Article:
By the end of 1968, it became apparent that a building fund program could not be successful under the direction of each succeeding Board of Administration as it assumed office on an annual basis. Therefore, in December 1968, a recommendation was made to the General Assembly that a permanent building committee of nine members be elected and commissioned to design, build, and finance a church and community building complex. The elected committee consisted of William Anastos, Michael Argeros, Dr. John Athans, Lou Callas, John Condakes, James Condos, Spyros Gavris, Anast Giokas and Vasileos I. Pavloglou.  The president, treasurer and priest were added as ex-officio members of the committee.


At the first meeting on April 3, 1969, William Anastos was elected Chairman; Michael Argeros, Vice-Chairman; Lou Callas, Secretary, Land Disposition and Sale of Church; John Condakes, Treasurer; Anast Giokas, Fund Raising Chairman; Vasileos I. Pavloglou, New Land Procurement; and Spyros Gavris, Building and Design.


The church building and property, which was purchased in 1959 for $39,000, was sold for $127,000. The sale was finalized after the General Assembly of May 1969.


Earlier in 1967, a demographic study of the parish had been completed which identified the central membership area of St. Demetrios to be north of Route 9, west of Route 128, south of Route 30, and bordered on the west by Wellesley Street/Weston Road. Fifteen parcels of available land were located in this area.  Recognizing that a new church would attract new parishioners, especially from Framingham and Natick, the current Brown Street site of approximately five acres was selected. The proposal to purchase was unanimously approved by spirited general assembly.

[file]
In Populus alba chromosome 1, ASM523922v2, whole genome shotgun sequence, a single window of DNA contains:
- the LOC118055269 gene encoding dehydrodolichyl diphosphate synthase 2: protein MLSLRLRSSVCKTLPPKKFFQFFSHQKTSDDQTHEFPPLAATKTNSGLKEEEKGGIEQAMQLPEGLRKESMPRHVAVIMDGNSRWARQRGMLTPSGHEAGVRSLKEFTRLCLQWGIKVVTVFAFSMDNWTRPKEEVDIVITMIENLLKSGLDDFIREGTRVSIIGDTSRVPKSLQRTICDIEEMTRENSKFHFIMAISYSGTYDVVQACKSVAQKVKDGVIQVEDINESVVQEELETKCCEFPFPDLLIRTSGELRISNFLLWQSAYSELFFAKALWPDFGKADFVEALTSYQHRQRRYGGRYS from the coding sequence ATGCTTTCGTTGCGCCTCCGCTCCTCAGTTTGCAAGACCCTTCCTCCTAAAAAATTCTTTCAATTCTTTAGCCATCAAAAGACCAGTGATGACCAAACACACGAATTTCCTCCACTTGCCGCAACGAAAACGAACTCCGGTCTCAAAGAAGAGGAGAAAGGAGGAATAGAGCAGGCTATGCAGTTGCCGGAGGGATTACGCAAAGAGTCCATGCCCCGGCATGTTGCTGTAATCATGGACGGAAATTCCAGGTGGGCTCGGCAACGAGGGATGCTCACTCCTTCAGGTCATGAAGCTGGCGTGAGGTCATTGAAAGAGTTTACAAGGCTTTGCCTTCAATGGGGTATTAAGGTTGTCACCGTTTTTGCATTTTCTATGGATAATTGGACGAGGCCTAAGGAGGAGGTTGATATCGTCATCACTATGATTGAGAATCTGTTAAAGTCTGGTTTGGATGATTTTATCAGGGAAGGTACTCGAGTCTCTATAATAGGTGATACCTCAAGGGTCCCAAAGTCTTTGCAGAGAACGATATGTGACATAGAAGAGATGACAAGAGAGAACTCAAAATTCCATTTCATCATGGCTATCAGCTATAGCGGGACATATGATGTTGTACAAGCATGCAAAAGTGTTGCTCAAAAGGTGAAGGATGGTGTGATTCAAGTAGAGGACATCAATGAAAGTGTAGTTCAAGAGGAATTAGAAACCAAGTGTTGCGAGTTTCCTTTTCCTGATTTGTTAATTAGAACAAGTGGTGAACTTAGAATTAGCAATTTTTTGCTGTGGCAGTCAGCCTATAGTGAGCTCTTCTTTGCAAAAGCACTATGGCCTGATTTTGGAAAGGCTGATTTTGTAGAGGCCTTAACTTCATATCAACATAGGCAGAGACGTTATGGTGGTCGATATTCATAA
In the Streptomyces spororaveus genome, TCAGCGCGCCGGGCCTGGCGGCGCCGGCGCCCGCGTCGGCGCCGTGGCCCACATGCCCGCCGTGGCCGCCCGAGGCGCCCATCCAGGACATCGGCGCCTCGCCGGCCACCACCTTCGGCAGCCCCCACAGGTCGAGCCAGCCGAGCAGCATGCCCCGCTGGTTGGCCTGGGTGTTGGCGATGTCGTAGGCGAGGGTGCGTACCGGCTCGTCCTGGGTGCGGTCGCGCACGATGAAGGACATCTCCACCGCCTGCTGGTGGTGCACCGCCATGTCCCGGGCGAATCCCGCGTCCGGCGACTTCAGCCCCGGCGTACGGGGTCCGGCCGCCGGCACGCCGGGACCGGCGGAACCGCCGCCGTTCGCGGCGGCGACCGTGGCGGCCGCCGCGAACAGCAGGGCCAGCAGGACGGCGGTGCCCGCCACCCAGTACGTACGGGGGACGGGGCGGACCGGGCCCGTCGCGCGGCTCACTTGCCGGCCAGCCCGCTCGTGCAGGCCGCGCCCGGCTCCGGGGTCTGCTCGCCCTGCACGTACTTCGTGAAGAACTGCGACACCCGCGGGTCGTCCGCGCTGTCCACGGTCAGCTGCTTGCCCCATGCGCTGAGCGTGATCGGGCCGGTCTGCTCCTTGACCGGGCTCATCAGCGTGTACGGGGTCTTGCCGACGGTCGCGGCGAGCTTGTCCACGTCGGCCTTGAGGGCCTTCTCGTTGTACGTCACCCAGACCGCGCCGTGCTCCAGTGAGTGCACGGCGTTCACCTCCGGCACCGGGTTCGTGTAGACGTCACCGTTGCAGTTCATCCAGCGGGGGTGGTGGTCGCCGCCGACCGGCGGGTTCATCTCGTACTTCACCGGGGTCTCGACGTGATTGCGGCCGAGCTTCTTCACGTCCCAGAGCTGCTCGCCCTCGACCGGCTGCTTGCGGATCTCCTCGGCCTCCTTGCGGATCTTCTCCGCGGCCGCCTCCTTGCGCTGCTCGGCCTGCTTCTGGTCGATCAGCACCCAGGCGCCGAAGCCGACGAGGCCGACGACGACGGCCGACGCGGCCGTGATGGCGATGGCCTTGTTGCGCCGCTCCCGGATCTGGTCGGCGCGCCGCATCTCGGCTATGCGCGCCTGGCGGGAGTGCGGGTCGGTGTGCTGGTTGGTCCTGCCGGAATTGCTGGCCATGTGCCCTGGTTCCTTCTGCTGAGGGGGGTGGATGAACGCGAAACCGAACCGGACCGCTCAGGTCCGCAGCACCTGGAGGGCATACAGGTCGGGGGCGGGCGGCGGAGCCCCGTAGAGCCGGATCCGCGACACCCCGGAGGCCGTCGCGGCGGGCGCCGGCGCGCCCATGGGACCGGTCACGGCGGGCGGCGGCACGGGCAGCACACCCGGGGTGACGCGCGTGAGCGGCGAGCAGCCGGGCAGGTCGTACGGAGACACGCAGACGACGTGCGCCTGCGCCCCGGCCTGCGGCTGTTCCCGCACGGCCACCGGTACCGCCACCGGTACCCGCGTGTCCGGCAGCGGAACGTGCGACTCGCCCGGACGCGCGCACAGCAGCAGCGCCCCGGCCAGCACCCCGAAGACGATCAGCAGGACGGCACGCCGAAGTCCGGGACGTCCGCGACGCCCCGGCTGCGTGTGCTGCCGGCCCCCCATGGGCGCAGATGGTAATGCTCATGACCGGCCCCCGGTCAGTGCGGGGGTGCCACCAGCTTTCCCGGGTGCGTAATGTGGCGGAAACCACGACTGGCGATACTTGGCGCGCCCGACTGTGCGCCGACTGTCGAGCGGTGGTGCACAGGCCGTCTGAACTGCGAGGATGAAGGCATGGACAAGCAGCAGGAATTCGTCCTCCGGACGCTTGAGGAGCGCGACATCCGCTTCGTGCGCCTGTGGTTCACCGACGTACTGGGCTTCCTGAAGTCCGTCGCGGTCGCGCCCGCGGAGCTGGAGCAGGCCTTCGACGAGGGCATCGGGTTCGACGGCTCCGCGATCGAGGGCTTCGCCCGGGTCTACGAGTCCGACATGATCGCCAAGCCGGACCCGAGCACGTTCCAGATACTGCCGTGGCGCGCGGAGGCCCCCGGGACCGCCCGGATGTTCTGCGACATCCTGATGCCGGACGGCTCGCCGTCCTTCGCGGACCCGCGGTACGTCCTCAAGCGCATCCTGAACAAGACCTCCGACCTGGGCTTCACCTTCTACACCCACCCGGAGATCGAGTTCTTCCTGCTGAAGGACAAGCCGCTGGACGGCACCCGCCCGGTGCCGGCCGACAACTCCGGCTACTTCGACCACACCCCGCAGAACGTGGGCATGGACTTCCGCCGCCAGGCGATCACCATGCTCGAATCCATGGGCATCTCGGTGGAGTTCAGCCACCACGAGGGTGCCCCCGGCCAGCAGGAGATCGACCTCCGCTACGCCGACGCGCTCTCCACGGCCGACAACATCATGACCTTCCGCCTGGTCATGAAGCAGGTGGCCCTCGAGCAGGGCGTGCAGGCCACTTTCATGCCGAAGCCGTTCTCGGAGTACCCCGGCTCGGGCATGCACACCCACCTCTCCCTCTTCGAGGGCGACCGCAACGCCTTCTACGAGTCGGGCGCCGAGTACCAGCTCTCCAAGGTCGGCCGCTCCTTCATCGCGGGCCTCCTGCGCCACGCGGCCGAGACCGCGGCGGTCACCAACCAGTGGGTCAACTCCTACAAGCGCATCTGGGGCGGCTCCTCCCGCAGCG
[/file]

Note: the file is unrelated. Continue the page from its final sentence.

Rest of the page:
The firm of Bastille, Neilly was commissioned, and after many long meetings the Building and Design Committee accepted the architect’s proposed design because it conformed to the Building and Design Committee’s original charge that the church be of “contemporary design with a Byzantine flavor.”  Bob Bastille enlisted the guidance of Dr. John Conant of Harvard University, an authority on Byzantine design, as advisor to be certain that the concept of a Byzantine church was fulfilled.


An over-flowing and vocal General Assembly approved the design, and the search for a contractor began. The firm of Henry Audesse, builder of the Chateau de Ville in Framingham and Saugus, was chosen to construct our church. Selection was not easy. Original estimates were far in excess of the budgeted amount of less than $500,000, which had been established by the Permanent Building Committee after considering the funds available from the sale of the land and church and the potential church drive. The drive was already well underway with the guidance of the consultant, J. Rexler Shulz of Longmeadow, Massachusetts.


The Fund Drive began in March 1971 under the chairmanship of Anast Giokas and Dr. Chris H. Doku as Initial Gifts Chairman; John Condakes as Special Gifts Chairman; Dr. John Athans as Teams Chairman; Vasileos I. Pavloglou as Publicity Chairman and Treasurer. The Fund Drive resulted in pledges totaling $226,000.